In support of the second issue raised in this appeal, Passengers argue that the trial court's granting of SEPTA's motion for a directed verdict leaves a class of innocent public transit passengers without medical or liability insurance coverage merely because Hill was uninsured or the SEPTA bus, while in all practicality was being operated by Manning, was not moving. Passengers urge this court to revisit our interpretation of the Pennsylvania Supreme Court's decision in Love v. City of Philadelphia, 518 Pa. 370, 543 A.2d 531 (1988), that a bus must be in motion in order for it to be in operation. Passengers assert that concluding that a transit authority bus that is actively driven by one of its employees is not in operation for purposes of the vehicle liability exception to immunity whenever it comes to a complete stop in order to pick up and drop off fare-paying passengers is a legal fiction and qualifies as "absurd" under statutory construction.

Passengers argue further that Wright is inconsistent with Pennsylvania's remedial policy that protects its citizens from having no level of insurance protection where uninsured motorists cause injury. Passengers assert that passengers have a reasonable expectation of insurance protection for incidents involving public transit authority buses and they urge this court to overrule Wright and hold that SEPTA is not immune from liability. Passengers contend that such a holding would be consistent with this court's decisions in Lowery v. Port Authority of Allegheny County, 914 A.2d 953 (Pa. Cmwlth. 2006), and Paravati v. Port Authority of Allegheny County, 914 A.2d 946 (Pa. Cmwlth. 2006), which hold that a self-insurer is statutorily required to provide uninsured motorist benefits and that a party's entitlement to those benefits does not depend upon a finding of negligence by a Commonwealth agency under the exceptions to immunity enumerated in the Sovereign Immunity Act.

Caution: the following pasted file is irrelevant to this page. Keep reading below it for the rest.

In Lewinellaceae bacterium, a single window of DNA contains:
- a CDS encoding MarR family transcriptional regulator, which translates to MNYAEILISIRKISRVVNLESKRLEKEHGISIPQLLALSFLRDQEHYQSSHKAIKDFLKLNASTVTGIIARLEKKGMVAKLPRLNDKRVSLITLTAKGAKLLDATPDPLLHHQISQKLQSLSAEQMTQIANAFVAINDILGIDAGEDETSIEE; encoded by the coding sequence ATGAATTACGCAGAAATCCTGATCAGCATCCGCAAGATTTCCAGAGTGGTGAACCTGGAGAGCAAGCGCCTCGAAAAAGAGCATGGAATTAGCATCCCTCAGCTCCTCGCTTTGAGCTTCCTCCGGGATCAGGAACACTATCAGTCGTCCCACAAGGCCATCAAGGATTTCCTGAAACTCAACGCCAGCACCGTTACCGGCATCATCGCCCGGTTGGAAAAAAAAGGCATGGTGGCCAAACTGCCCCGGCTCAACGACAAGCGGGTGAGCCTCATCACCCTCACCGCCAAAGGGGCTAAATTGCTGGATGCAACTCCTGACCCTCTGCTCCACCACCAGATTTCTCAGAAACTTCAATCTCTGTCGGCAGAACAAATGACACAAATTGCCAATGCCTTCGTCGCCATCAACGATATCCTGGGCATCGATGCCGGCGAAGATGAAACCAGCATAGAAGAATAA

There is no dispute that SEPTA, as a self-insurer, is mandated to provide all bus passengers with personal injury protections and uninsured motorist benefits. See Section 1787(a)(3) of the MVFRL, 75 Pa. C.S. §1787(a)(3) (mandating the self-insurers must provide uninsured motorist benefits up to certain limits). In Wright, this court addressed the issue of

whether the trial court erred by denying the Wrights' motion for post-trial relief where, as a matter of law, sovereign immunity was inapplicable because the negligence or non-negligence of SEPTA was immaterial to uninsured motorist claims because, in an uninsured motorist claim, SEPTA stands in the shoes of the negligent uninsured third party that causes injuries to SEPTA bus passengers.